The "silk" I made is a bit too thick - in broad sunlight it does diffuse the light but it's incredibly darker than a normal 1/4 silk, almost to the point where it'd be hard to use. I suppose I could still use it inside in front of a light.

Bottom line is that it seems to be kind of a bad idea to just go buy some cheap fabric to make overheads because the fabric needs to have such specific properties to be useful.



Come on, don't give up. Didn't Edison go through 9,999 (so they say) materials for incandescent light filaments before he got one that kept working?

Pulling industry fabrics off of the grip truck is appropriate for jobs when say, you have a grip truck or at least can afford to rent some kind of kit, but for the low budget filmmaker buying the same material in different strengths and applications would cost so much that for most it wouldn't be practical.

Sometimes. flying a thin bedsheet or whatever you've found can help you out when you need an overhead but don't have the grips and grip equipment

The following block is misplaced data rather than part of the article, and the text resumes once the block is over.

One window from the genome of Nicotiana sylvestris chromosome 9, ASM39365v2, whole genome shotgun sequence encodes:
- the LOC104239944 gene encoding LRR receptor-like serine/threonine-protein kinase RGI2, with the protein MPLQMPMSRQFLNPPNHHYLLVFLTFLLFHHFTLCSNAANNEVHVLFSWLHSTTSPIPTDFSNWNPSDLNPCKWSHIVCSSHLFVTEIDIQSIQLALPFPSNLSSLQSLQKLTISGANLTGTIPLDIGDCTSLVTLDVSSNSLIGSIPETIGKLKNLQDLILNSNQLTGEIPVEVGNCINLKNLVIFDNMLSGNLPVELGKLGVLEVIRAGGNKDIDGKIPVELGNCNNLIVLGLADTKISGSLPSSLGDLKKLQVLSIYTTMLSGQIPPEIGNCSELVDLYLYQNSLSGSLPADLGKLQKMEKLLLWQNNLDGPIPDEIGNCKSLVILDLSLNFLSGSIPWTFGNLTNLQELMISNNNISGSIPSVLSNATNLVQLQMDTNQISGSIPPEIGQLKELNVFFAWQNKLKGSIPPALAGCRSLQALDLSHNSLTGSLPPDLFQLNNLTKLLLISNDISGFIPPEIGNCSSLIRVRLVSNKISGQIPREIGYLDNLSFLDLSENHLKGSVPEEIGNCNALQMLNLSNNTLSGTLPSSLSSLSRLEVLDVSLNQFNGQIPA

to do it the typical way. Tying a material that will help you out with some line to a couple of trees or off some buildings can be effective and also safer than attempting to rent and use say a 12' by if you don't have the proper crew. It may not be as good but if you're making a small film with your own money it may give you a better shot than simply shooting with no diffusion of the sun at high noon and your actors eyes hidden in shadows.
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#3 Jon Rosenbloom

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Posted 20 July 2008 - 05:20 PM

One thing you might want to consider is whether your store bought material is treated with fire-retardant. Once you've got that covered, you should go to a hardware store and get yourself a grommet kit. It's pretty straight-forward stuff ... Good for getting out some aggression!